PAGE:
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MUSCATINE  — The group Clean Air Muscatine will have to wait a few weeks before learning whether it can participate during regulatory proceedings between the Iowa Attorney General’s Office and Grain Processing Corp.

Attorneys representing both CLAM and GPC, which is being sued by Iowa Attorney General Tom Miller on five allegations, including emissions exceeding authorized amounts, argued their cases for and against CLAM intervention Tuesday afternoon in Muscatine County District Court. They appeared before Judge Bobbi M. Alpers, chief judge of Iowa’s Seventh Judicial District.

Attorney James Larew of Iowa City, who is representing CLAM at what he said was “a greatly reduced rate” and who has yet to submit a bill to the nonprofit group, argued that CLAM has standing — a legal stake or interest — in the regulatory proceedings because some of its 115 members have been harmed by GPC emissions.

“It’s a population with breathing problems, attributable and exacerbated by GPC,” Larew said.

Larew asked Alpers for these remedies:

n More air-quality monitoring devices.

n Appointment of a special master to help carry out whatever the court orders the company to do as a result or settlement of the lawsuit.

n That GPC consider using alternates to coal for use in its burners.

n Imposition of civil penalties that the company can’t view as “the cost of doing business.” Such penalties would serve as a deterrence to other companies as well, he said.

“GPC employs a lot of people and pays them good wages, but they can do that without being a burden on those people here today,” Larew said, a reference to the 25 or so CLAM members present at the hearing.

Representing GPC were Kelsey Knowles and Mike Reck with the Des Moines law firm of Belin McCormick.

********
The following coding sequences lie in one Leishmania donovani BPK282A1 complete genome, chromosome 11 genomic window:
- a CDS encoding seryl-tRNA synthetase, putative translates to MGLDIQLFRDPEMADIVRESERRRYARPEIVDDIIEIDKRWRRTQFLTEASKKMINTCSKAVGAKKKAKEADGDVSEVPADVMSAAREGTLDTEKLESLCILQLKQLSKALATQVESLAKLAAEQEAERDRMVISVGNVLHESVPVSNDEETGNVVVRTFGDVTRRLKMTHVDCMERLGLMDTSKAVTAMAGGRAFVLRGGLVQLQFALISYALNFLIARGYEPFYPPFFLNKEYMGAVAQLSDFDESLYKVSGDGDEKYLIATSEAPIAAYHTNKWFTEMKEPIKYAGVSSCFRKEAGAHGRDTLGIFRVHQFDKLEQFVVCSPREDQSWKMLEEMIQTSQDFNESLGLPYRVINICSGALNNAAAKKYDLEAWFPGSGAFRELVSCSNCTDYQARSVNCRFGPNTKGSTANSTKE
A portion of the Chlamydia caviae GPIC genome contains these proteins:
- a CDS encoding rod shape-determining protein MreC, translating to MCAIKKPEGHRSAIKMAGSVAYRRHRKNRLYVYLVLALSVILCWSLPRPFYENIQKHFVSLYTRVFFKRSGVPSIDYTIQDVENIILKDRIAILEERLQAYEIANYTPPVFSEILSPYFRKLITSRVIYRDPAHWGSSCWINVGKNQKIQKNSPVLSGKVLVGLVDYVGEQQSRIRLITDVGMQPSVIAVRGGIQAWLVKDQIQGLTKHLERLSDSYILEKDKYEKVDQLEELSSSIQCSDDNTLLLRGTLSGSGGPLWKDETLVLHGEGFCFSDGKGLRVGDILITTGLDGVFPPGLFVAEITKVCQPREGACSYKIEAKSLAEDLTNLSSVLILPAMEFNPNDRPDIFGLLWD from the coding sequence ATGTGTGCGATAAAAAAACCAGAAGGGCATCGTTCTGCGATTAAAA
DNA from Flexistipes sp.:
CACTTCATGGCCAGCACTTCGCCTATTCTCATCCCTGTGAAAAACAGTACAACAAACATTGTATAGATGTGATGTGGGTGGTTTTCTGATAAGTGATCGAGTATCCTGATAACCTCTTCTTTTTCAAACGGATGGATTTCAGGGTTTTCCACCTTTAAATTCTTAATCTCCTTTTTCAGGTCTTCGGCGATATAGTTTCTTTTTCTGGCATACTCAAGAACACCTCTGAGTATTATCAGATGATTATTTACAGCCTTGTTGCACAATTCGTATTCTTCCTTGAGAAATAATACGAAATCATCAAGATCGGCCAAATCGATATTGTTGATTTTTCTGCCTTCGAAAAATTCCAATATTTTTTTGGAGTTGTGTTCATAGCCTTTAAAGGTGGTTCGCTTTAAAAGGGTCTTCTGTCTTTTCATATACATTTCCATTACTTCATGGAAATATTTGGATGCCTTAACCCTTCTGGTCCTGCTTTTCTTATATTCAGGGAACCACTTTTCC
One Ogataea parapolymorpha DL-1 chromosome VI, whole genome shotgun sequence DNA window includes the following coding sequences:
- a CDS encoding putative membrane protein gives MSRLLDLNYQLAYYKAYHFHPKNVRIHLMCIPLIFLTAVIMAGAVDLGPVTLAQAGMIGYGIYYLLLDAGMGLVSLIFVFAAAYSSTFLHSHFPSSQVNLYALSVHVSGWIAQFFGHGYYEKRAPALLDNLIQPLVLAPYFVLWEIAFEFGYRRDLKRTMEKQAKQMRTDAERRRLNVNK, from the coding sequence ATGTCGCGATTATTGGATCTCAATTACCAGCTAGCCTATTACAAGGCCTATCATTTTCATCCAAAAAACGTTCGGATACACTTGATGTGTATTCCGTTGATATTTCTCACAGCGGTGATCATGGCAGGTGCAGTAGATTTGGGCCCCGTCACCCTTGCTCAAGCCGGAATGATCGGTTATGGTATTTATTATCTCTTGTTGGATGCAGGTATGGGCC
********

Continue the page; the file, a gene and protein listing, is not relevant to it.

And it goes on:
Knowles told the judge that CLAM’s claims are outside the scope of the suit against the company, in terms of the time period cited and which chemicals were emitted.

“A number of (Muscatine) entities emit (gasses), and not illegally,” she said. “(CLAM’s) allegations are not germane to the state’s case.”

CLAM must also prove, she said, that the state cannot achieve the result it seeks — reduced emissions and timely reporting on the part of GPC — without CLAM’s participation.

If CLAM were to add the impacts that industrial emissions may have had on its members, “that would greatly expand the scope” of the present inquiry, she said.

After the 90-minute hearing, Alpers asked David Sheridan, who runs the environmental law division of the attorney general’s office, to delay setting a trial date until after she’s made her ruling on CLAM’s motion.

“I intend to work at it and get the ruling out as soon as possible,” she said, perhaps within the next six weeks. 

Afterward, Jessica Brackett, CLAM’s executive director, said she believed that Larew demonstrated “that the people of Muscatine do deserve to have their voice heard. We eagerly await the judge’s decision.”

“I’m very happy we’re making progress,” said Bonnie Adkins, CLAM’s board secretary.

Both Knowles and Reck declined comment.

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